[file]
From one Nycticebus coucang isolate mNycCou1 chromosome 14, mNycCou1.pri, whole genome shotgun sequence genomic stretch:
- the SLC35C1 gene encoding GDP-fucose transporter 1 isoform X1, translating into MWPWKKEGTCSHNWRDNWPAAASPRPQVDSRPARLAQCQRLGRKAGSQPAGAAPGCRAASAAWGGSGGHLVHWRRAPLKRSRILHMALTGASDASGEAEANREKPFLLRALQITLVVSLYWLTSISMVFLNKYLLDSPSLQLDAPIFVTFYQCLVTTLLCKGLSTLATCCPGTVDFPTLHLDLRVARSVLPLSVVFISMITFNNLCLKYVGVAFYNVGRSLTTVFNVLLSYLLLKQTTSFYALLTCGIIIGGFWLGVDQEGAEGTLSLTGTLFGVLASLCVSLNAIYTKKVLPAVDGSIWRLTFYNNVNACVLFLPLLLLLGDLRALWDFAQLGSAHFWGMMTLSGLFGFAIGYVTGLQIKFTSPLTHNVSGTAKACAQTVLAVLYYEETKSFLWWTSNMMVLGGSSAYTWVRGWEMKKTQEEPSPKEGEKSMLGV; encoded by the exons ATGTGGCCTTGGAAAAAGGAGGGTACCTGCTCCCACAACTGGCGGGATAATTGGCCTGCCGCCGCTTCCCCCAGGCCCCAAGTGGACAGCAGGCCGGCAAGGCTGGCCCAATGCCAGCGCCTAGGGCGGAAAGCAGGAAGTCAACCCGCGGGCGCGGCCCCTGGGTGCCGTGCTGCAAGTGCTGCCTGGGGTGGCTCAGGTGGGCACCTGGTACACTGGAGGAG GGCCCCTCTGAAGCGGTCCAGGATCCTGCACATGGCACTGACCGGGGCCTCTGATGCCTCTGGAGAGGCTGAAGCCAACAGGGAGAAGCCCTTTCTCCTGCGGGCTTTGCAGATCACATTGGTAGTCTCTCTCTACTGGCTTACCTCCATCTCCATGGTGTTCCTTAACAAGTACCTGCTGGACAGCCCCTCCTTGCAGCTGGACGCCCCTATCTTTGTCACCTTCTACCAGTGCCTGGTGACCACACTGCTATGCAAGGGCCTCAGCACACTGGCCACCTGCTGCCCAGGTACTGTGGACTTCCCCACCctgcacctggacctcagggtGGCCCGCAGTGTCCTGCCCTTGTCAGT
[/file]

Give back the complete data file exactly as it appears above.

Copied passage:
From one Nycticebus coucang isolate mNycCou1 chromosome 14, mNycCou1.pri, whole genome shotgun sequence genomic stretch:
- the SLC35C1 gene encoding GDP-fucose transporter 1 isoform X1, translating into MWPWKKEGTCSHNWRDNWPAAASPRPQVDSRPARLAQCQRLGRKAGSQPAGAAPGCRAASAAWGGSGGHLVHWRRAPLKRSRILHMALTGASDASGEAEANREKPFLLRALQITLVVSLYWLTSISMVFLNKYLLDSPSLQLDAPIFVTFYQCLVTTLLCKGLSTLATCCPGTVDFPTLHLDLRVARSVLPLSVVFISMITFNNLCLKYVGVAFYNVGRSLTTVFNVLLSYLLLKQTTSFYALLTCGIIIGGFWLGVDQEGAEGTLSLTGTLFGVLASLCVSLNAIYTKKVLPAVDGSIWRLTFYNNVNACVLFLPLLLLLGDLRALWDFAQLGSAHFWGMMTLSGLFGFAIGYVTGLQIKFTSPLTHNVSGTAKACAQTVLAVLYYEETKSFLWWTSNMMVLGGSSAYTWVRGWEMKKTQEEPSPKEGEKSMLGV; encoded by the exons ATGTGGCCTTGGAAAAAGGAGGGTACCTGCTCCCACAACTGGCGGGATAATTGGCCTGCCGCCGCTTCCCCCAGGCCCCAAGTGGACAGCAGGCCGGCAAGGCTGGCCCAATGCCAGCGCCTAGGGCGGAAAGCAGGAAGTCAACCCGCGGGCGCGGCCCCTGGGTGCCGTGCTGCAAGTGCTGCCTGGGGTGGCTCAGGTGGGCACCTGGTACACTGGAGGAG GGCCCCTCTGAAGCGGTCCAGGATCCTGCACATGGCACTGACCGGGGCCTCTGATGCCTCTGGAGAGGCTGAAGCCAACAGGGAGAAGCCCTTTCTCCTGCGGGCTTTGCAGATCACATTGGTAGTCTCTCTCTACTGGCTTACCTCCATCTCCATGGTGTTCCTTAACAAGTACCTGCTGGACAGCCCCTCCTTGCAGCTGGACGCCCCTATCTTTGTCACCTTCTACCAGTGCCTGGTGACCACACTGCTATGCAAGGGCCTCAGCACACTGGCCACCTGCTGCCCAGGTACTGTGGACTTCCCCACCctgcacctggacctcagggtGGCCCGCAGTGTCCTGCCCTTGTCAGT